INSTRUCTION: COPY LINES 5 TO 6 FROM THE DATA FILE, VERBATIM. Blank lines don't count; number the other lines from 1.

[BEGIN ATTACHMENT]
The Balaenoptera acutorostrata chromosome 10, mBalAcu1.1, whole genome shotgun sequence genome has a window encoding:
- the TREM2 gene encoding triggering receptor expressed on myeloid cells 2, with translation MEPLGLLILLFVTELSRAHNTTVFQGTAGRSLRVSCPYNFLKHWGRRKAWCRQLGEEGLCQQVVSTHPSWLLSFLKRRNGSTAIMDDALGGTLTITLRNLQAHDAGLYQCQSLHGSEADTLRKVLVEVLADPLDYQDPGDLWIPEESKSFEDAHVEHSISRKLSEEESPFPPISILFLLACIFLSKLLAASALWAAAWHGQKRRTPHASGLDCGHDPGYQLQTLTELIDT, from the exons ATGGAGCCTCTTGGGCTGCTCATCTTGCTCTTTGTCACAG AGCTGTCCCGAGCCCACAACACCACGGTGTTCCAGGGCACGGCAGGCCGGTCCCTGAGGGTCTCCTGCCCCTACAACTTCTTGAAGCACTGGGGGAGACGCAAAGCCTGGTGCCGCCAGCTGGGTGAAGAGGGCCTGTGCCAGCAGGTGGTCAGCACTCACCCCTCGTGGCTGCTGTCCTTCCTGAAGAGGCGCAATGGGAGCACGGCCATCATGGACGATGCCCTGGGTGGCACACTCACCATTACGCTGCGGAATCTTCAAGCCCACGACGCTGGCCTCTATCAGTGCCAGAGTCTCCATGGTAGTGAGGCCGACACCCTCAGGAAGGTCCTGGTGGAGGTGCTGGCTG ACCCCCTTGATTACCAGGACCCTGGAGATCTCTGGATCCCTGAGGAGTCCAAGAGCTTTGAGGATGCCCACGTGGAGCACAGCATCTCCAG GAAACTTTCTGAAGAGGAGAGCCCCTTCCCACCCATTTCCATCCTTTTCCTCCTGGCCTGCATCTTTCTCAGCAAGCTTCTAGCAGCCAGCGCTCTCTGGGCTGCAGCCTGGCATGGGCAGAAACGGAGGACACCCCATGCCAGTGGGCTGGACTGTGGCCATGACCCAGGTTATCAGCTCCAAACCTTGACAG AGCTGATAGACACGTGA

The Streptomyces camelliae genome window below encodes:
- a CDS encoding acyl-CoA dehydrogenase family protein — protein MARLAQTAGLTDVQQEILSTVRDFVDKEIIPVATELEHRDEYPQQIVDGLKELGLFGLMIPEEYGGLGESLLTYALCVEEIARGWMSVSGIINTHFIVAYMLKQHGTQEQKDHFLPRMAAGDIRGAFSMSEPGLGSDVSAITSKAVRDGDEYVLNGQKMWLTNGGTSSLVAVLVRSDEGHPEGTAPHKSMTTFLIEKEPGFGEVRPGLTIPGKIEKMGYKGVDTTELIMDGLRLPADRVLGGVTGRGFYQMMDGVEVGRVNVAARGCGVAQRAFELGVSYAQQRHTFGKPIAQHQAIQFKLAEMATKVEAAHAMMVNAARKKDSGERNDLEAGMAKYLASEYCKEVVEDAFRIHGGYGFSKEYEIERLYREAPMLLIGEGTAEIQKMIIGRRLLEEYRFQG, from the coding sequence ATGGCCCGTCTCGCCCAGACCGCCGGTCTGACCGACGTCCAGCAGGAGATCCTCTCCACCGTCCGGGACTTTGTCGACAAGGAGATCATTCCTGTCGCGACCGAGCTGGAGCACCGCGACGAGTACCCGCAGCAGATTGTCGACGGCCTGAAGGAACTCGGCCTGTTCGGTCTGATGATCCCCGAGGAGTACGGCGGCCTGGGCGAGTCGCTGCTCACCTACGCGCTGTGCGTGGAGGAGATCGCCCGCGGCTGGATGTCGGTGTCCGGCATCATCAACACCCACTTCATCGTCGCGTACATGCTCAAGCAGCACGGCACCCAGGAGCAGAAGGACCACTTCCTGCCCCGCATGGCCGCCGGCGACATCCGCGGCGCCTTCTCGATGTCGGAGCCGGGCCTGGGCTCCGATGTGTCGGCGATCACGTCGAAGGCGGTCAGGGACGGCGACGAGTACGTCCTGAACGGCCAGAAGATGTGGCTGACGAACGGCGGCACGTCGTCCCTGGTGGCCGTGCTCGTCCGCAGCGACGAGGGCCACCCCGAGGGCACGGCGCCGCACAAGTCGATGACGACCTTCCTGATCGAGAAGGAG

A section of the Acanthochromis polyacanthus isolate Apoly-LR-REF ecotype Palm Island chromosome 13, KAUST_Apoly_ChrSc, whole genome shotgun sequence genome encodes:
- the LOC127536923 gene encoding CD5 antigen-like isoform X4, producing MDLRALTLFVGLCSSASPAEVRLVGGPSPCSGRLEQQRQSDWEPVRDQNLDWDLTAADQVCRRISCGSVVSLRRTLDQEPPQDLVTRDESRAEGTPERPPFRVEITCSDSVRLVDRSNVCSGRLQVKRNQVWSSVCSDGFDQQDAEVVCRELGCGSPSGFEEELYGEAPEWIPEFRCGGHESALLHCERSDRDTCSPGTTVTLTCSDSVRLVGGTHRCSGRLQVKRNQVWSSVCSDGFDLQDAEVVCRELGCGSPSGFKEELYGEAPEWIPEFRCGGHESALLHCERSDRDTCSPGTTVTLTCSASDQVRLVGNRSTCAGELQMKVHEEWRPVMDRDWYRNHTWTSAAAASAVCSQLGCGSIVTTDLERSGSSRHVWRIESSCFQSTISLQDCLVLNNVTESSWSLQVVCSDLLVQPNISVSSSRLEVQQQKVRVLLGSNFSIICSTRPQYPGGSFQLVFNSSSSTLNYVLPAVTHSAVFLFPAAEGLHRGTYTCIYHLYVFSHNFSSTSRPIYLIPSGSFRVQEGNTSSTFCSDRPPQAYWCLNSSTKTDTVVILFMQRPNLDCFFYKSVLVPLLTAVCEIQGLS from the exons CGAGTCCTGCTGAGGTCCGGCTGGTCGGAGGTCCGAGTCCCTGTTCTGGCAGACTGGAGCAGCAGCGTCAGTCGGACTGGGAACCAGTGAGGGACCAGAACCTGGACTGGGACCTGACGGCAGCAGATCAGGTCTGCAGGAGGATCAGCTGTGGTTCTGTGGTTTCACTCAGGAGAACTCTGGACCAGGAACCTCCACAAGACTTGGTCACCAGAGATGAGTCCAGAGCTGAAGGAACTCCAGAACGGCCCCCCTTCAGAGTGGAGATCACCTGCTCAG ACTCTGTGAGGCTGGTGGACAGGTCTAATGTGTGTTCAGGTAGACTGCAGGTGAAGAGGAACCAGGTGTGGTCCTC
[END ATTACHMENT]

A section of the Acanthochromis polyacanthus isolate Apoly-LR-REF ecotype Palm Island chromosome 13, KAUST_Apoly_ChrSc, whole genome shotgun sequence genome encodes:
- the LOC127536923 gene encoding CD5 antigen-like isoform X4, producing MDLRALTLFVGLCSSASPAEVRLVGGPSPCSGRLEQQRQSDWEPVRDQNLDWDLTAADQVCRRISCGSVVSLRRTLDQEPPQDLVTRDESRAEGTPERPPFRVEITCSDSVRLVDRSNVCSGRLQVKRNQVWSSVCSDGFDQQDAEVVCRELGCGSPSGFEEELYGEAPEWIPEFRCGGHESALLHCERSDRDTCSPGTTVTLTCSDSVRLVGGTHRCSGRLQVKRNQVWSSVCSDGFDLQDAEVVCRELGCGSPSGFKEELYGEAPEWIPEFRCGGHESALLHCERSDRDTCSPGTTVTLTCSASDQVRLVGNRSTCAGELQMKVHEEWRPVMDRDWYRNHTWTSAAAASAVCSQLGCGSIVTTDLERSGSSRHVWRIESSCFQSTISLQDCLVLNNVTESSWSLQVVCSDLLVQPNISVSSSRLEVQQQKVRVLLGSNFSIICSTRPQYPGGSFQLVFNSSSSTLNYVLPAVTHSAVFLFPAAEGLHRGTYTCIYHLYVFSHNFSSTSRPIYLIPSGSFRVQEGNTSSTFCSDRPPQAYWCLNSSTKTDTVVILFMQRPNLDCFFYKSVLVPLLTAVCEIQGLS from the exons CGAGTCCTGCTGAGGTCCGGCTGGTCGGAGGTCCGAGTCCCTGTTCTGGCAGACTGGAGCAGCAGCGTCAGTCGGACTGGGAACCAGTGAGGGACCAGAACCTGGACTGGGACCTGACGGCAGCAGATCAGGTCTGCAGGAGGATCAGCTGTGGTTCTGTGGTTTCACTCAGGAGAACTCTGGACCAGGAACCTCCACAAGACTTGGTCACCAGAGATGAGTCCAGAGCTGAAGGAACTCCAGAACGGCCCCCCTTCAGAGTGGAGATCACCTGCTCAG ACTCTGTGAGGCTGGTGGACAGGTCTAATGTGTGTTCAGGTAGACTGCAGGTGAAGAGGAACCAGGTGTGGTCCTC